Some Smoke Detectors Are Defective Products

February 5, 2015

Some smoke detectors are defective products

Many people believe that all smoke detectors are created equal. In many ways, they are, but it’s not entirely true. Most smoke detectors do just that; they monitor for smoke in the home. But did you know that there is a lot more to keeping your home safe from fire than simply being alerted that there is smoke in your house? Today, we would like to talk about what to look for in a smoke detector, the differences in various types of smoke detectors, and how to keep you and your family safe by choosing the best smoke detector out there. Because if your smoke detector fails, you may have a defective products claim against the detector’s manufacturer.

You may or may not have heard of “unmonitored smoke detectors.” An unmonitored smoke detector is actually the full name of the type of smoke detector you have in your home right now. If you walk down the aisle of a Home Depot or Lowe’s, you will see dozens of choices of unmonitored smoke detectors. Unmonitored smoke detectors can be hard-wired into your home, but most run on batteries. Some also have photoelectric detectors, which are special detectors that detect heat as well as smoke, and they are formidably more expensive that plain unmonitored smoke detectors.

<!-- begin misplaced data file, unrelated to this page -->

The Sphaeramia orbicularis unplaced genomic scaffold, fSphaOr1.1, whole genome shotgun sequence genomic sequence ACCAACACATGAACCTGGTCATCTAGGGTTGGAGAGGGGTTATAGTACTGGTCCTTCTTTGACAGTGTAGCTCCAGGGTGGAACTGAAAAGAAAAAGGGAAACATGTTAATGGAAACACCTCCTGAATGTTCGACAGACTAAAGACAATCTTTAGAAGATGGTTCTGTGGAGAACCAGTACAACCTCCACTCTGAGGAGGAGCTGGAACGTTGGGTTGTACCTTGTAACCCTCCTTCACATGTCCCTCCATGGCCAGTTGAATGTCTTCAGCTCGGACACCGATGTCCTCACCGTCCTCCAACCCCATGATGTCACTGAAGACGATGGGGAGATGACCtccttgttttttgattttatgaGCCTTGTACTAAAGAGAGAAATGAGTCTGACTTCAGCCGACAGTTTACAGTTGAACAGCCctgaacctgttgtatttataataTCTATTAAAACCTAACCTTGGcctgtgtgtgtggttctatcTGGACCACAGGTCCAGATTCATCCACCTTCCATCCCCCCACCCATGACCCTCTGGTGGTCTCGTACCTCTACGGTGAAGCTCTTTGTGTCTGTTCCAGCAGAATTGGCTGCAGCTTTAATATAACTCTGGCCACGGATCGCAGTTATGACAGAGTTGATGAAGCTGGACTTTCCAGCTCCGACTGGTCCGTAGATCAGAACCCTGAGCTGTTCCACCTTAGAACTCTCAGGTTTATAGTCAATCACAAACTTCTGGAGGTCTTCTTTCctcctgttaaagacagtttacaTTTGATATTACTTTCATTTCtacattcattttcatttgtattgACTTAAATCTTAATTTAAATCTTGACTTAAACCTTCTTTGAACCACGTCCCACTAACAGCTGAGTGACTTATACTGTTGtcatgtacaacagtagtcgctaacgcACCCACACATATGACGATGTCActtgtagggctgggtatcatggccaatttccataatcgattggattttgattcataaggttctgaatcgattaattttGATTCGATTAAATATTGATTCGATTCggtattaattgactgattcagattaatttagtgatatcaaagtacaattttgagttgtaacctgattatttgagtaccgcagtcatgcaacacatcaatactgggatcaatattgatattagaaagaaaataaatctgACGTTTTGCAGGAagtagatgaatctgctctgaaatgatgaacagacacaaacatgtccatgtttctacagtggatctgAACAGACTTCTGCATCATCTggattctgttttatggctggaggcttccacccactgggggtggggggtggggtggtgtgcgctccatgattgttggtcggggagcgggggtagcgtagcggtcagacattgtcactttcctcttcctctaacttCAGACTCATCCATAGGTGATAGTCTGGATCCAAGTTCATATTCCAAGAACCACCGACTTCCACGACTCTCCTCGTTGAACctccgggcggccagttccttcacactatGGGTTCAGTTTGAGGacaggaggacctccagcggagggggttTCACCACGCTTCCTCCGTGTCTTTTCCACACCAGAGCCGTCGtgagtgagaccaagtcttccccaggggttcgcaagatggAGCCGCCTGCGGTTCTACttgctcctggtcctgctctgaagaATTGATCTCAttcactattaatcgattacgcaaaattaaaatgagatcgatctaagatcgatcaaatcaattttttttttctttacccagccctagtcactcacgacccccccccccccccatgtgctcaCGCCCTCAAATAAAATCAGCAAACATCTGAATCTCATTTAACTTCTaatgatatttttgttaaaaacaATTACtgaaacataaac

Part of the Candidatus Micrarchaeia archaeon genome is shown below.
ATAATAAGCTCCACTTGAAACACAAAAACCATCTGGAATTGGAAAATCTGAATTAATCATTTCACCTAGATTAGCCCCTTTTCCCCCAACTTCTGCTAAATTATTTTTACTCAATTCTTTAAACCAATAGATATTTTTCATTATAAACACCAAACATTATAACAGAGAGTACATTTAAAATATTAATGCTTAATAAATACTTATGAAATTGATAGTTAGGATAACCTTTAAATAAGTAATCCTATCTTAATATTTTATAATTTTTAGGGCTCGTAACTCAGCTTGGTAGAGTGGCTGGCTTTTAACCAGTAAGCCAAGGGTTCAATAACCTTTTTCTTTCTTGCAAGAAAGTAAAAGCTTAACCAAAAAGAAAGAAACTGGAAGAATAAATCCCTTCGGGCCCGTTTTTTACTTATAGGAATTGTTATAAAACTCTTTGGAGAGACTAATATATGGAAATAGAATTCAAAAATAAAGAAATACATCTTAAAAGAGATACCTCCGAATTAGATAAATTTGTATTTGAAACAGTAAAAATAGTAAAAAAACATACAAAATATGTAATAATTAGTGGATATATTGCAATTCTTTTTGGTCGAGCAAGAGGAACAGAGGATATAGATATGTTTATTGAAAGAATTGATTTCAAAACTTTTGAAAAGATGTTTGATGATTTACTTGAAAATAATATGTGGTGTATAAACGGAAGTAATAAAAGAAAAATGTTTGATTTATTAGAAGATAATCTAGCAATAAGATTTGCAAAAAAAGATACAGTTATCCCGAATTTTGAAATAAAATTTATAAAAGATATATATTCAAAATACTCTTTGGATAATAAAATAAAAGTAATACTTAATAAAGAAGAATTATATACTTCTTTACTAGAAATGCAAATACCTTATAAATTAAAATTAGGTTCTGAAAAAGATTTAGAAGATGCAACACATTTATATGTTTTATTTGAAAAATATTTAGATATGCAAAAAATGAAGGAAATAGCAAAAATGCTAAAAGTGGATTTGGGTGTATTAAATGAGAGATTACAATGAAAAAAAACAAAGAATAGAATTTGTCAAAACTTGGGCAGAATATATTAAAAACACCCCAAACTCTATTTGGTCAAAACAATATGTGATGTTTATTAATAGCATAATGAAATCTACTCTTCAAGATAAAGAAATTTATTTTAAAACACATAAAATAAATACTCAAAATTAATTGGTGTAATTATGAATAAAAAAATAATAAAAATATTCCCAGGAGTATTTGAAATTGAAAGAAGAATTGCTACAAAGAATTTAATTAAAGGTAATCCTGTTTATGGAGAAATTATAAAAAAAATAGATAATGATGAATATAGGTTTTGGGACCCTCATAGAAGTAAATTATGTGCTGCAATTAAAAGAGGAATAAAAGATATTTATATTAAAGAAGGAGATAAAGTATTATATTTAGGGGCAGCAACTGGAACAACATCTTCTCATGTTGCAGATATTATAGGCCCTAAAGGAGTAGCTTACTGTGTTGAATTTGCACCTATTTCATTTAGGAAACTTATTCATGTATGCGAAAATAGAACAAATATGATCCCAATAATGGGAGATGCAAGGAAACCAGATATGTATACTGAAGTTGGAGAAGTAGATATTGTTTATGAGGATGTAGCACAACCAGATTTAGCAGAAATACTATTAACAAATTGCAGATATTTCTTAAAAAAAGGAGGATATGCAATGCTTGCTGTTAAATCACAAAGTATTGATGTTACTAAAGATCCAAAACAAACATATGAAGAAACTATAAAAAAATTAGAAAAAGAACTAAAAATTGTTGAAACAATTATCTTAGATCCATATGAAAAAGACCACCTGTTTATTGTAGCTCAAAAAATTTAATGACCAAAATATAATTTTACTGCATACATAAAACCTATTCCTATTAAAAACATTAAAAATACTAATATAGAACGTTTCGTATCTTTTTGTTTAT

There are two very important things to understand about unmonitored smoke detectors. First, the only way of alerting you that the batter is low is a piercing beeping noise. Unfortunately, studies have found that this doesn’t always work and, what’s more, many people are actually more apt to pull the detector off the wall or ceiling without changing the battery right away because of how annoying the detector beep can be. Secondly, as the name suggests, unmonitored smoke detectors are unmonitored. Basically, this means that they will alert whomever is in or around the house that there is smoke or a potential fire, but outside agencies, such as the fire department, police station, or security company will not be dispatched.

The major problem is that about 90% of American homes do not have unmonitored smoke detectors that detect both heat and smoke. This is very important, especially for fires that start inside of walls where the smoke is funneled away detectors. In addition, there are smoke detector manufacturers that make faulty promises about their products. When a smoke detector fails, it may be considered to be a defective product, in which case any injuries, deaths, or damage done may have to be answered to by the detector’s manufacturer.

If you have questions about defective products and smoke detectors, please call the Pittsburgh defective products attorneys at Goodrich and Geist for a free consultation at 412-837-8426 today.